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Three things to consider when building or renovating at home

There is a lot to consider when you decide to build or renovate at home. Here are three important tips right from the horse's mouth.

Building at home renovations
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With the price of houses and flats skyrocketing in South Africa, a lot of people are going along the path of renovating and extending their homes to house family members.

While most children would rather move out of their parents' home, the current climate does not make it all that easy.

Even if you are looking to rent, the prices have been forced up drastically, making it almost impossible for a lot of people to leave the nest.

Granny flats and home extensions are becoming more and more popular, as they are not only a lot cheaper than buying a house, but they are a lot more sensible in terms of expected interest rate hikes and the uncertainty surrounding South Africa's junk status.

I am currently in the process of having a granny flat built on my parents' property for my wife, son, and I. Buying a house or flat is out of the question, while renting is also reaching a stage where trying to choose between school shoes and dinner is a serious question.

Here are three important aspects I have picked up on during this process so far:

1 - Make sure you have enough money

It is all good and well wanting to build a granny flat, but it isn't cheap. It obviously isn't as expensive as buying, but you are still likely going to need a loan from the bank. A lot of banks will only offer you a personal loan for this type of project, as you aren't the owner of the property. You won't be able to take out a bond at all, so you are going to have to surrender to the fact that you will be paying off a mountain of interest on a personal loan. Sickening, but that is the reality. In addition, a lot of banks only offer up to R150,000 personal loans, so if you don't have any money saved up in your own bank account, this project is likely to be a pipedream.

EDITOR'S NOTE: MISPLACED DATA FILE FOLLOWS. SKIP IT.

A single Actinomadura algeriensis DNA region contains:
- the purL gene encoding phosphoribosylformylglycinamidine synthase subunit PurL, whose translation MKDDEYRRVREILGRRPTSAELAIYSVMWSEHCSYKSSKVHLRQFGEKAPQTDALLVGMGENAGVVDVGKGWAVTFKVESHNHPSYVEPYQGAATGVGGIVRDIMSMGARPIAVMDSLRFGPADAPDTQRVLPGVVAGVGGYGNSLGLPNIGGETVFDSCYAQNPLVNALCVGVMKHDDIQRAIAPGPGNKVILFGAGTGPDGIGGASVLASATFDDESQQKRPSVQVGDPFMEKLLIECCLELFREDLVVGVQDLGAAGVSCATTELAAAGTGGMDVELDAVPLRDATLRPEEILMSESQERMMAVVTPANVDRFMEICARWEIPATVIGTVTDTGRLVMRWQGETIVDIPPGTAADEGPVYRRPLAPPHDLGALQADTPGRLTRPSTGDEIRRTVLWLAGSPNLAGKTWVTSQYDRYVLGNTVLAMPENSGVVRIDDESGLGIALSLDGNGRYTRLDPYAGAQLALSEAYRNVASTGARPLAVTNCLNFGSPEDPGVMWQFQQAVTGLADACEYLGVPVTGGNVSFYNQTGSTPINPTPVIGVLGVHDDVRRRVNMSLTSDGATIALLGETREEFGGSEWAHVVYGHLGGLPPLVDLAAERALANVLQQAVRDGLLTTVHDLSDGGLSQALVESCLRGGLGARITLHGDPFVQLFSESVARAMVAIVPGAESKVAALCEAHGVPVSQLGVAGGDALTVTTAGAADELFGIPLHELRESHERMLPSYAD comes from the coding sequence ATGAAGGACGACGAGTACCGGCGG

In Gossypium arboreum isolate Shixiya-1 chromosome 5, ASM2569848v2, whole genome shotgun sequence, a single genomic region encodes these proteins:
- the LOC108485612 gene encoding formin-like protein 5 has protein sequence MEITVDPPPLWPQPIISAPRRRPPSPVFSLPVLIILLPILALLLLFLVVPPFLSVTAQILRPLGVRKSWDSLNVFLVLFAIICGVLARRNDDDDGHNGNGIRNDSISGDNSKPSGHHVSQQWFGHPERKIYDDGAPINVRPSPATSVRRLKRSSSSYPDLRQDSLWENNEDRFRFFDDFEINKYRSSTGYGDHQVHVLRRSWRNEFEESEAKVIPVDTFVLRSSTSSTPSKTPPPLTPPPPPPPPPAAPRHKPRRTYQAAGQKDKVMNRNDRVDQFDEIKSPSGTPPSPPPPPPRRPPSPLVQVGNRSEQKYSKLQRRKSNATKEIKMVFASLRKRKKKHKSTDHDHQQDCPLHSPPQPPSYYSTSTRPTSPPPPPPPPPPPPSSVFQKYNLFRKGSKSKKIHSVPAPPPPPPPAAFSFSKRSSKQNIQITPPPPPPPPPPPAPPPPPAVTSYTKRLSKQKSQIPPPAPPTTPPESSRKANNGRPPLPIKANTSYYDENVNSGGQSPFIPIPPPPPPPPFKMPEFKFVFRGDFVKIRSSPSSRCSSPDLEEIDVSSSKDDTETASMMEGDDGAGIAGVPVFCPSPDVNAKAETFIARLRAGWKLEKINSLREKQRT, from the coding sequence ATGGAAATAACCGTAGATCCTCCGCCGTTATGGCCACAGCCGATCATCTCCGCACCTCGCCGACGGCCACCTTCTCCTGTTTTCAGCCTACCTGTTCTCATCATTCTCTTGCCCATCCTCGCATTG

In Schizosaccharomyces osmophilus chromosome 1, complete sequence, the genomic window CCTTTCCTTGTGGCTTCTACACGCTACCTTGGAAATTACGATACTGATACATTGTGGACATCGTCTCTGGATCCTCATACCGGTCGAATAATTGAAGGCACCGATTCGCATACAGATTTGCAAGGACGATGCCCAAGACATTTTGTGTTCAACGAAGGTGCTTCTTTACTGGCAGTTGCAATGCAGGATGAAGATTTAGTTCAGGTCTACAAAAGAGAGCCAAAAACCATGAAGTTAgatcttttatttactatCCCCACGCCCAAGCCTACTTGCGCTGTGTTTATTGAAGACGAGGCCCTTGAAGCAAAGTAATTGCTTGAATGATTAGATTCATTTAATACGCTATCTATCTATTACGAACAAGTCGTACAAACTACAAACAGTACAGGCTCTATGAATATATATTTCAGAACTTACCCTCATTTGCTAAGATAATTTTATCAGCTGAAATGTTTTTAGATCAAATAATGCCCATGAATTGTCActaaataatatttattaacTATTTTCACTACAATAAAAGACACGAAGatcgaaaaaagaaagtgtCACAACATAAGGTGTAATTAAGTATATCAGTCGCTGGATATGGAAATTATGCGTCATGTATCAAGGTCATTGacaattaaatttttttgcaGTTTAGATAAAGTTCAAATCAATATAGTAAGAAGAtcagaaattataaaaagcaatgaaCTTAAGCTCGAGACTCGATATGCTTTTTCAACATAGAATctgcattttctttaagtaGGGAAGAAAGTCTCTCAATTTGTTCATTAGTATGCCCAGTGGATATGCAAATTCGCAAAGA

2 - Pick the right builder

Builders do not come cheap, but there is a general rule to abide by here. After you have had plans drawn up for the work by a draftsman or architect, you can start getting quotes. The general rule is never to accept the quote of the cheapest or the most expensive builder. The cheapest is likely to do a poor job (unless you have seen his work before) and the most expensive is likely trying to rip you off. The average cost of building is around R7,000 per square meter in South Africa. You can sometimes get away with buying sale items when it comes to fittings and tiles, but that figure is what I have discovered to be the norm. You should always ask for references from builders before agreeing to anything, with referrals from family and friends a great way to gauge if you have the right builder or not.

3 - Do not buy ahead

Now that you have decided to go ahead with the project, you may be tempted to start buying the fittings, tiles and paint. Don't do it! Just because something is on sale does not mean it is going to work in your new structure. You need to discuss the fittings and tiles with the builder before you go out and buy anything. You will be wasting your money if you do so without consulting the builder first. It is also recommended to buy all the fittings, tiles, paint, and extras yourself, as your builder is likely to add on a markup - which is completely understandable, he/she did drive to buy it for you. Oh, and that fancy, expensive bath tub you saw really isn't necessary, as the price tag alone could probably pay for your entire bathroom if you are clever about it.

Do you have any tips to add? Tell us about your building and renovating experiences below.

READ: Five money-saving household tricks using everyday products

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